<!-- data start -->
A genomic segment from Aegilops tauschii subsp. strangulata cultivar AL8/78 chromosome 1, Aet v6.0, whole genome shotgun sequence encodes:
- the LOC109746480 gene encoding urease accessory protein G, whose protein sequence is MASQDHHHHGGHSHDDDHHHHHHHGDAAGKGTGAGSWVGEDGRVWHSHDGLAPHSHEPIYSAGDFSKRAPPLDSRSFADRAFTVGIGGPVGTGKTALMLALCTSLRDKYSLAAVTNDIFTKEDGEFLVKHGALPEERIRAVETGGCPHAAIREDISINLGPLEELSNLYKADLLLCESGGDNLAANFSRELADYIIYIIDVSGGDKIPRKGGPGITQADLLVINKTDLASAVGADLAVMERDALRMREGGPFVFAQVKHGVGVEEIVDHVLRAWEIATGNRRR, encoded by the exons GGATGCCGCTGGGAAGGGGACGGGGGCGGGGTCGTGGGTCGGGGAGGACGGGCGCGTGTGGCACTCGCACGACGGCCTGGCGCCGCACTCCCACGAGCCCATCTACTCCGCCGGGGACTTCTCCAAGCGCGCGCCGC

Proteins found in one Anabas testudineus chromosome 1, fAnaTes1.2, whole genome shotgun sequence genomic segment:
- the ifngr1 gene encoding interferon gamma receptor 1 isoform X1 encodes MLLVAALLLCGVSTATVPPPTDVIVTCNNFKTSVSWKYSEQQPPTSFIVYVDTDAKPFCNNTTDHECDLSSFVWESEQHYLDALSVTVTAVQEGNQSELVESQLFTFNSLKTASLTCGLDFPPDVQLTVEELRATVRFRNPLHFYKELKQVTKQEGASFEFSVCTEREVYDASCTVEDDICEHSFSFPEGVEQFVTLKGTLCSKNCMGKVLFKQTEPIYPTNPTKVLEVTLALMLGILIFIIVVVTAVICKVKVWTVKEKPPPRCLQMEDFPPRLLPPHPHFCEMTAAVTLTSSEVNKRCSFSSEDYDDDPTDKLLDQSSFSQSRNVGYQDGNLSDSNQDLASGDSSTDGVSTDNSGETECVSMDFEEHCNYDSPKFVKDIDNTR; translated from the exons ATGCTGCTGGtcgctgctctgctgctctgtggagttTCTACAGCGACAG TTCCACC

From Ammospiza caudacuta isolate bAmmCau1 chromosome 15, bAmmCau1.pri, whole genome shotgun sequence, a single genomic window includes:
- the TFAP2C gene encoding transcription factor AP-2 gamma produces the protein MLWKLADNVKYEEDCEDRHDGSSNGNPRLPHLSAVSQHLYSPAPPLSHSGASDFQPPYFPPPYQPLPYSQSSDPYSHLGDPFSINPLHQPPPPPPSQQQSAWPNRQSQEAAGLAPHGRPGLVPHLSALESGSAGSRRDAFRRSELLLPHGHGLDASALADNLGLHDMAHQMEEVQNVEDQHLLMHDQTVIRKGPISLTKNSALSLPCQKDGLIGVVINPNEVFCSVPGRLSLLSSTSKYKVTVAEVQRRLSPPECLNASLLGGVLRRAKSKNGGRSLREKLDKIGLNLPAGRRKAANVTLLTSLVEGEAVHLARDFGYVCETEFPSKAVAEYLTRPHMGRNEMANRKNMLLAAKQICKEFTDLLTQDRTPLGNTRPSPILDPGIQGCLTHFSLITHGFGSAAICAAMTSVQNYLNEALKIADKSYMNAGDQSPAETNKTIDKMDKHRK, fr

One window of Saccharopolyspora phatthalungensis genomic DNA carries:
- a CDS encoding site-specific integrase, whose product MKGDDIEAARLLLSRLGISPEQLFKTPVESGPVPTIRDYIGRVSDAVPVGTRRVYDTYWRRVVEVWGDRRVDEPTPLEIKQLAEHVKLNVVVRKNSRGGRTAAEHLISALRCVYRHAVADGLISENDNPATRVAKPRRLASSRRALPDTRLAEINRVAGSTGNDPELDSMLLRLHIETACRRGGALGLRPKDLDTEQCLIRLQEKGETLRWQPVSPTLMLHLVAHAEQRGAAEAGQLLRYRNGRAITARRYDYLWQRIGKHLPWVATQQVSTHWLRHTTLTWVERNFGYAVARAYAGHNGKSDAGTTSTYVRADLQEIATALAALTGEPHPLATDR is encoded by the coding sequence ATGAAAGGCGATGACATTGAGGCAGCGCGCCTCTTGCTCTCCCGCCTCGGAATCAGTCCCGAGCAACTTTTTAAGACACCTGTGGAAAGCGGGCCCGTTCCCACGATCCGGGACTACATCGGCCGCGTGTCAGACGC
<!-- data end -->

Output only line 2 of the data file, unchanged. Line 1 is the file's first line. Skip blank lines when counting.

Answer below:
- the LOC109746480 gene encoding urease accessory protein G, whose protein sequence is MASQDHHHHGGHSHDDDHHHHHHHGDAAGKGTGAGSWVGEDGRVWHSHDGLAPHSHEPIYSAGDFSKRAPPLDSRSFADRAFTVGIGGPVGTGKTALMLALCTSLRDKYSLAAVTNDIFTKEDGEFLVKHGALPEERIRAVETGGCPHAAIREDISINLGPLEELSNLYKADLLLCESGGDNLAANFSRELADYIIYIIDVSGGDKIPRKGGPGITQADLLVINKTDLASAVGADLAVMERDALRMREGGPFVFAQVKHGVGVEEIVDHVLRAWEIATGNRRR, encoded by the exons GGATGCCGCTGGGAAGGGGACGGGGGCGGGGTCGTGGGTCGGGGAGGACGGGCGCGTGTGGCACTCGCACGACGGCCTGGCGCCGCACTCCCACGAGCCCATCTACTCCGCCGGGGACTTCTCCAAGCGCGCGCCGC